Just in case things didn’t go exactly according to plan, the Delta guys were issued this handy “Farsi Survival Guide” (one page of which is pictured below) to help them bargain and cajole their way out of the country without blowing their cover. For example, they could try something like: “You Iranians and Moslems are famous for hospitality. For the sake of God, I need your help.”
In real life, things started going wrong almost instantly:
Soon after the first MC-130 arrived [at Desert One] … a passenger bus approached on a highway bisecting the landing zone. The advance party was forced to stop the vehicle and detain its 45 passengers.
Soon, a fuel truck came down the highway. When it failed to stop, the Americans fired a light anti-tank weapon which set the tanker on fire and lit the surrounding area.
In a riveting 2006 Atlantic article, “The Desert One Debacle,” Black Hawk Down author Mark Bowden described the resulting chaos:
Suddenly the night desert flashed as bright as daylight and shook with an explosion. In the near distance, a giant ball of flame rose high into the darkness. One of the Rangers had fired an anti-tank weapon at the fleeing truck, which turned out to have been loaded with fuel. It burned like a miniature sun. So much for slipping quietly into Iran.
Eight copters left the Nimitz; two had to turn back on route due to mechanical problems. Of the remaining six that made it through the vicious sandstorms (or “haboobs”) on the way to Desert One, another arrived with irreparable hydraulic problems. The plan called for a minimum of six helicopters; down to five, on-scene commander Col. Charles Beckwith had little choice but to cancel the mission.
As the force began to evacuate, “tragedy struck. One of the helicopters’ rotor blades inadvertently collided with a fuel-laden EC-130. Both aircraft exploded, killing five airmen on the EC-130 and three marines on the RH-53.”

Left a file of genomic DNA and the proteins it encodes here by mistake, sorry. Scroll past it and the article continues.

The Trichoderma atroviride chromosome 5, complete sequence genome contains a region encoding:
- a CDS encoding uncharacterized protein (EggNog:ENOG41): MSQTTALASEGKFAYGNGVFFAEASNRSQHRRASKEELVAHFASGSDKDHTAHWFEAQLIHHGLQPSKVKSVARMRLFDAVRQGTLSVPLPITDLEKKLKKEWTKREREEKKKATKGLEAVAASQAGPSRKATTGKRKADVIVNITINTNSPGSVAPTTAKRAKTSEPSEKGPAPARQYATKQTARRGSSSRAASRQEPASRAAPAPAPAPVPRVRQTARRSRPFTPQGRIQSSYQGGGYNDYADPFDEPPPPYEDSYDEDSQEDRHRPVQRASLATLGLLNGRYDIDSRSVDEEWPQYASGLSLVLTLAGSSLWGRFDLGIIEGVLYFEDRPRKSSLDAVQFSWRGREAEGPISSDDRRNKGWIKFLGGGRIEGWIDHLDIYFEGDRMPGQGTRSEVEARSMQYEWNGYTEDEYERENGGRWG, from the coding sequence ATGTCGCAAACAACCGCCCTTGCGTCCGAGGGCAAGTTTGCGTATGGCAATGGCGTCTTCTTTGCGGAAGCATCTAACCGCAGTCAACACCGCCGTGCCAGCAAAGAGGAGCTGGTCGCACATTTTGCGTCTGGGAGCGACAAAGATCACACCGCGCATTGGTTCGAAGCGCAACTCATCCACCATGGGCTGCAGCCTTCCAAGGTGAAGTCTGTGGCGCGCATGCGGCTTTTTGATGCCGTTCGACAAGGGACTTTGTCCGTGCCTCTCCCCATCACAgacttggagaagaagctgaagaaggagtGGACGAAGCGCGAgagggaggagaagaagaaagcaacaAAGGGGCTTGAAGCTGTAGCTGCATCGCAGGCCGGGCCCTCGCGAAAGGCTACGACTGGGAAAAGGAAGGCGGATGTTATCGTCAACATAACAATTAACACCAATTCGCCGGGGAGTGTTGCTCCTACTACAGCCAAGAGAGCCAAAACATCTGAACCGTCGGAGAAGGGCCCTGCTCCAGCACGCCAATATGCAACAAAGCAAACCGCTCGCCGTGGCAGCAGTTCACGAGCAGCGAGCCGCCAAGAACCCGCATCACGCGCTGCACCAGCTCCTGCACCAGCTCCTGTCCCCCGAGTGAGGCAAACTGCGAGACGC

Had Beckwith not hit “abort,” however, it’s easy to imagine that most if not all of the assault force would have been captured or killed and none of the hostages would have made it.
Bowden quotes a Delta Force officer who summed it up well: “The only difference between this and the Alamo is that Davy Crockett didn’t have to fight his way in.”
This, to paraphrase Argo, was the worst bad idea we had.
Wait, scratch that: actually, the worst idea was the follow-up plan developed by the military after the Desert One debacle. According to Carter’s national security adviser Zbigniew Brzezinski:
The second plan involved going into the airport at Tehran, taking the airport, shooting up anything in the way, bombing anything that starts interfering, storming the embassy, taking out anybody who’s alive after that process and then going back and taking off.
Except the hostages had been moved out of the embassy after the first failed attempt, and the commandos would have had to try to find them at remote locations. Everybody was supposed to reconvene at the Tehran soccer stadium where a C-130, jerry-rigged with rockets so it could take off and land like a V-22 Osprey, would whisk them to safety.
You can watch the modified C-130 crash and burn in a test video here (luckily no one was hurt).
The code name for this scheme? “Honey Badger.”
Yes, the second rescue plan took its moniker from the “tenacious small carnivore” identified by the Guinness Book of World Records as “the most fearless animal in the world,” and later the subject of that inescapable 2011 YouTube video — to wit:
The honey badger don’t care! It’s getting stung like a thousand times. It doesn’t give a [expletive deleted]. It’s just hungry. It doesn’t care about being stung by bees. Nothing can stop the honey badger when it’s hungry. What a crazy [expletive deleted]!
(Trigger warning: expletives not deleted in viral video link.)
As Michael Crowley noted in a Time article reporting on the scheme, Honey Badger was likely “a last-resort contingency in case Iran began executing the hostages without provocation” — a desperate measure if all else failed. What’s really astounding is that the original plan, Eagle Claw, got the go-ahead in far less desperate circumstances.
Relentless public pressure to “do something!” often leads presidents to do something stupid. The hostage rescue mission was not Jimmy Carter’s finest hour. But it could have been much worse.